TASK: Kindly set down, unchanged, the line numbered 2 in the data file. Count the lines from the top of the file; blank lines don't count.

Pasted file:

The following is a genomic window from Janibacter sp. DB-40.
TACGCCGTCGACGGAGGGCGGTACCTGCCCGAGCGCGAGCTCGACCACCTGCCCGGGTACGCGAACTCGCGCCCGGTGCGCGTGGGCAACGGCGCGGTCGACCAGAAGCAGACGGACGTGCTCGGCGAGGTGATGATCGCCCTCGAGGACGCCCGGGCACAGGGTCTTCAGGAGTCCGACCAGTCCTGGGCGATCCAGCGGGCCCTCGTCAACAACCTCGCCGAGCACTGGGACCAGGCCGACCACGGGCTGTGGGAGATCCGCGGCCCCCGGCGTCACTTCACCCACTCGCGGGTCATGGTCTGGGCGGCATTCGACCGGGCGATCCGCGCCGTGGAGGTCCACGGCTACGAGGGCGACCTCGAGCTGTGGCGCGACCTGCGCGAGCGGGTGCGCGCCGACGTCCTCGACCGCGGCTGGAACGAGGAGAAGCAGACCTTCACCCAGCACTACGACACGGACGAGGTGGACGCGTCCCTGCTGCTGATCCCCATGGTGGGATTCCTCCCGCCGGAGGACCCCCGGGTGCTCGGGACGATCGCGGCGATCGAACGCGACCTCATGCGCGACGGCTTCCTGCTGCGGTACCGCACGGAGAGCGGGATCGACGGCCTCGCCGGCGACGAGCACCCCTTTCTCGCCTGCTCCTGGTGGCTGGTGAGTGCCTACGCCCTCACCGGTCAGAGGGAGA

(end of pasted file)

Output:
TACGCCGTCGACGGAGGGCGGTACCTGCCCGAGCGCGAGCTCGACCACCTGCCCGGGTACGCGAACTCGCGCCCGGTGCGCGTGGGCAACGGCGCGGTCGACCAGAAGCAGACGGACGTGCTCGGCGAGGTGATGATCGCCCTCGAGGACGCCCGGGCACAGGGTCTTCAGGAGTCCGACCAGTCCTGGGCGATCCAGCGGGCCCTCGTCAACAACCTCGCCGAGCACTGGGACCAGGCCGACCACGGGCTGTGGGAGATCCGCGGCCCCCGGCGTCACTTCACCCACTCGCGGGTCATGGTCTGGGCGGCATTCGACCGGGCGATCCGCGCCGTGGAGGTCCACGGCTACGAGGGCGACCTCGAGCTGTGGCGCGACCTGCGCGAGCGGGTGCGCGCCGACGTCCTCGACCGCGGCTGGAACGAGGAGAAGCAGACCTTCACCCAGCACTACGACACGGACGAGGTGGACGCGTCCCTGCTGCTGATCCCCATGGTGGGATTCCTCCCGCCGGAGGACCCCCGGGTGCTCGGGACGATCGCGGCGATCGAACGCGACCTCATGCGCGACGGCTTCCTGCTGCGGTACCGCACGGAGAGCGGGATCGACGGCCTCGCCGGCGACGAGCACCCCTTTCTCGCCTGCTCCTGGTGGCTGGTGAGTGCCTACGCCCTCACCGGTCAGAGGGAGA